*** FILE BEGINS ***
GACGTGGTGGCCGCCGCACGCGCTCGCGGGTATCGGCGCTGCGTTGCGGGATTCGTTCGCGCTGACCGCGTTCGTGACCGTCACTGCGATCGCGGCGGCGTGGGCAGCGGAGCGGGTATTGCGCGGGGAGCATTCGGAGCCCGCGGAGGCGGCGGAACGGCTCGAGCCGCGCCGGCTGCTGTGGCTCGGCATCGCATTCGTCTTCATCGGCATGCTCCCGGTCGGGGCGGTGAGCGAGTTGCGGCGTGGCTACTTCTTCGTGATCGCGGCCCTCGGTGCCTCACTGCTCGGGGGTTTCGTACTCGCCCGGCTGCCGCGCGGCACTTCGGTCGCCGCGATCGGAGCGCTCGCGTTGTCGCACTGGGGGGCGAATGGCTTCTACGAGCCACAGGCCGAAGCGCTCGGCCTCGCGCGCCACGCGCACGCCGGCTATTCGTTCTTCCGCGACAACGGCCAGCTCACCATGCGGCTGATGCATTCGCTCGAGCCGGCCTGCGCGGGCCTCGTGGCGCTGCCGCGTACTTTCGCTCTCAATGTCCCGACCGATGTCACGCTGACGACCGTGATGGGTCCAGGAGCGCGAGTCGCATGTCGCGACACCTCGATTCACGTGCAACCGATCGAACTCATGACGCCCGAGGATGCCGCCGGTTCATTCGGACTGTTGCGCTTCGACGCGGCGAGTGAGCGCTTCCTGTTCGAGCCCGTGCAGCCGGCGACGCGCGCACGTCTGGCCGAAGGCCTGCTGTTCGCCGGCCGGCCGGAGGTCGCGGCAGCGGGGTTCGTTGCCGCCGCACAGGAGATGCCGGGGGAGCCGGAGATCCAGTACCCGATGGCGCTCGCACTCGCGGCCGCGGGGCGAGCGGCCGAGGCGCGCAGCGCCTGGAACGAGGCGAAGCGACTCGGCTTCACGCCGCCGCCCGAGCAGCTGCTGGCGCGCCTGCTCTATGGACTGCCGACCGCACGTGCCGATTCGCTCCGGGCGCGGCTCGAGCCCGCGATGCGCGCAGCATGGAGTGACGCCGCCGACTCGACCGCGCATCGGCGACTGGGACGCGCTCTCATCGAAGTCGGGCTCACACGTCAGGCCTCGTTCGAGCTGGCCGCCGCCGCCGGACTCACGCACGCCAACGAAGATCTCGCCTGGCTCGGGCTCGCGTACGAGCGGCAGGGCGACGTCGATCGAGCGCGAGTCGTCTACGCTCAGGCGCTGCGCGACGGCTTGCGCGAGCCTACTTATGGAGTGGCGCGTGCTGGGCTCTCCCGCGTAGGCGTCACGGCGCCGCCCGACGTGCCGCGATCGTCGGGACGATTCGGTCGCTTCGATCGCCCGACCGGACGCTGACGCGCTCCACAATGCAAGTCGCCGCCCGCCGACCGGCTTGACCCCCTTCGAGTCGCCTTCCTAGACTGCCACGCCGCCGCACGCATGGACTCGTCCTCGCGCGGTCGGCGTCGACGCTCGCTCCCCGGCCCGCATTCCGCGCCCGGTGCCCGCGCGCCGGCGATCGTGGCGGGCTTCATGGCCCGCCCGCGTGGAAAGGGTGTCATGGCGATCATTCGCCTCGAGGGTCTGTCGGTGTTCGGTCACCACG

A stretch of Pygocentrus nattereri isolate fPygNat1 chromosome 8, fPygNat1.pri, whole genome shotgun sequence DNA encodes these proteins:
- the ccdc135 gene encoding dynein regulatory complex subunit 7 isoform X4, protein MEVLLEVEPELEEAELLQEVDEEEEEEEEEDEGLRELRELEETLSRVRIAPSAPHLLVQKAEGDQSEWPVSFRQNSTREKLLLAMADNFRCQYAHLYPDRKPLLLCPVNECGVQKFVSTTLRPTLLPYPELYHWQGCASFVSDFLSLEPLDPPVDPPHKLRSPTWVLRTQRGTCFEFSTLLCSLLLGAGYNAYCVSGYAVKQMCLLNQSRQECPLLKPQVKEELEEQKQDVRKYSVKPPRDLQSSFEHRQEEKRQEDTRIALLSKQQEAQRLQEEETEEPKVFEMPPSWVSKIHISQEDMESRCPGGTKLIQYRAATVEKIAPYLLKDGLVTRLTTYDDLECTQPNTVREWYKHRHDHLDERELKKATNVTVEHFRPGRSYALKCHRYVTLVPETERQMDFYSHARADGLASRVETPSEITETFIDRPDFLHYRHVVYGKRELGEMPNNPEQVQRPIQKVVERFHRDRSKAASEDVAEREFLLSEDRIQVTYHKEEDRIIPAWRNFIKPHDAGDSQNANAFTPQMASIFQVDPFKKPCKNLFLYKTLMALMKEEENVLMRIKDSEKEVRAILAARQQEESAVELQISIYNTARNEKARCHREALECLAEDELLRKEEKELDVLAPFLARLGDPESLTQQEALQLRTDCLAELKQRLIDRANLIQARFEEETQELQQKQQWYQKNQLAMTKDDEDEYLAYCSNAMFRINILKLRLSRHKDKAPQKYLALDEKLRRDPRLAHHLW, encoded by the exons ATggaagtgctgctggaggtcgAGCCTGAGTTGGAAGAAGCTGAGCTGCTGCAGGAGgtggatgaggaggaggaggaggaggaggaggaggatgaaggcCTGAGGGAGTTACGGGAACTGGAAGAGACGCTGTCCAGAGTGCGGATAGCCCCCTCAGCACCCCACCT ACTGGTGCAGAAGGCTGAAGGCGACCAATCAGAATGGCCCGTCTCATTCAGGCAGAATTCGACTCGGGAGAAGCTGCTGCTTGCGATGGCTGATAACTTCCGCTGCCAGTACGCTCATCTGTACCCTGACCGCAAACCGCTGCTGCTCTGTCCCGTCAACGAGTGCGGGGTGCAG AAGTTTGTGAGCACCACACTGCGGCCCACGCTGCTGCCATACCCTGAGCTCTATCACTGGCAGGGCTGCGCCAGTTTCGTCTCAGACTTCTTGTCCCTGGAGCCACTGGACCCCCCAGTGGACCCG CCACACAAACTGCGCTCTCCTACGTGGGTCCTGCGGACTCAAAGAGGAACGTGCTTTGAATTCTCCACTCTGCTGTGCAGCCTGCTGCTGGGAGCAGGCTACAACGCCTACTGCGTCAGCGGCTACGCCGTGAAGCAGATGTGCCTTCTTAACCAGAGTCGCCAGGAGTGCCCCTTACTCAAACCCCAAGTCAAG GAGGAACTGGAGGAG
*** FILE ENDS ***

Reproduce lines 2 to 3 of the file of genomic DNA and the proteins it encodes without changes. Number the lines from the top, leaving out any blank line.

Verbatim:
A stretch of Pygocentrus nattereri isolate fPygNat1 chromosome 8, fPygNat1.pri, whole genome shotgun sequence DNA encodes these proteins:
- the ccdc135 gene encoding dynein regulatory complex subunit 7 isoform X4, protein MEVLLEVEPELEEAELLQEVDEEEEEEEEEDEGLRELRELEETLSRVRIAPSAPHLLVQKAEGDQSEWPVSFRQNSTREKLLLAMADNFRCQYAHLYPDRKPLLLCPVNECGVQKFVSTTLRPTLLPYPELYHWQGCASFVSDFLSLEPLDPPVDPPHKLRSPTWVLRTQRGTCFEFSTLLCSLLLGAGYNAYCVSGYAVKQMCLLNQSRQECPLLKPQVKEELEEQKQDVRKYSVKPPRDLQSSFEHRQEEKRQEDTRIALLSKQQEAQRLQEEETEEPKVFEMPPSWVSKIHISQEDMESRCPGGTKLIQYRAATVEKIAPYLLKDGLVTRLTTYDDLECTQPNTVREWYKHRHDHLDERELKKATNVTVEHFRPGRSYALKCHRYVTLVPETERQMDFYSHARADGLASRVETPSEITETFIDRPDFLHYRHVVYGKRELGEMPNNPEQVQRPIQKVVERFHRDRSKAASEDVAEREFLLSEDRIQVTYHKEEDRIIPAWRNFIKPHDAGDSQNANAFTPQMASIFQVDPFKKPCKNLFLYKTLMALMKEEENVLMRIKDSEKEVRAILAARQQEESAVELQISIYNTARNEKARCHREALECLAEDELLRKEEKELDVLAPFLARLGDPESLTQQEALQLRTDCLAELKQRLIDRANLIQARFEEETQELQQKQQWYQKNQLAMTKDDEDEYLAYCSNAMFRINILKLRLSRHKDKAPQKYLALDEKLRRDPRLAHHLW, encoded by the exons ATggaagtgctgctggaggtcgAGCCTGAGTTGGAAGAAGCTGAGCTGCTGCAGGAGgtggatgaggaggaggaggaggaggaggaggaggatgaaggcCTGAGGGAGTTACGGGAACTGGAAGAGACGCTGTCCAGAGTGCGGATAGCCCCCTCAGCACCCCACCT ACTGGTGCAGAAGGCTGAAGGCGACCAATCAGAATGGCCCGTCTCATTCAGGCAGAATTCGACTCGGGAGAAGCTGCTGCTTGCGATGGCTGATAACTTCCGCTGCCAGTACGCTCATCTGTACCCTGACCGCAAACCGCTGCTGCTCTGTCCCGTCAACGAGTGCGGGGTGCAG AAGTTTGTGAGCACCACACTGCGGCCCACGCTGCTGCCATACCCTGAGCTCTATCACTGGCAGGGCTGCGCCAGTTTCGTCTCAGACTTCTTGTCCCTGGAGCCACTGGACCCCCCAGTGGACCCG CCACACAAACTGCGCTCTCCTACGTGGGTCCTGCGGACTCAAAGAGGAACGTGCTTTGAATTCTCCACTCTGCTGTGCAGCCTGCTGCTGGGAGCAGGCTACAACGCCTACTGCGTCAGCGGCTACGCCGTGAAGCAGATGTGCCTTCTTAACCAGAGTCGCCAGGAGTGCCCCTTACTCAAACCCCAAGTCAAG GAGGAACTGGAGGAG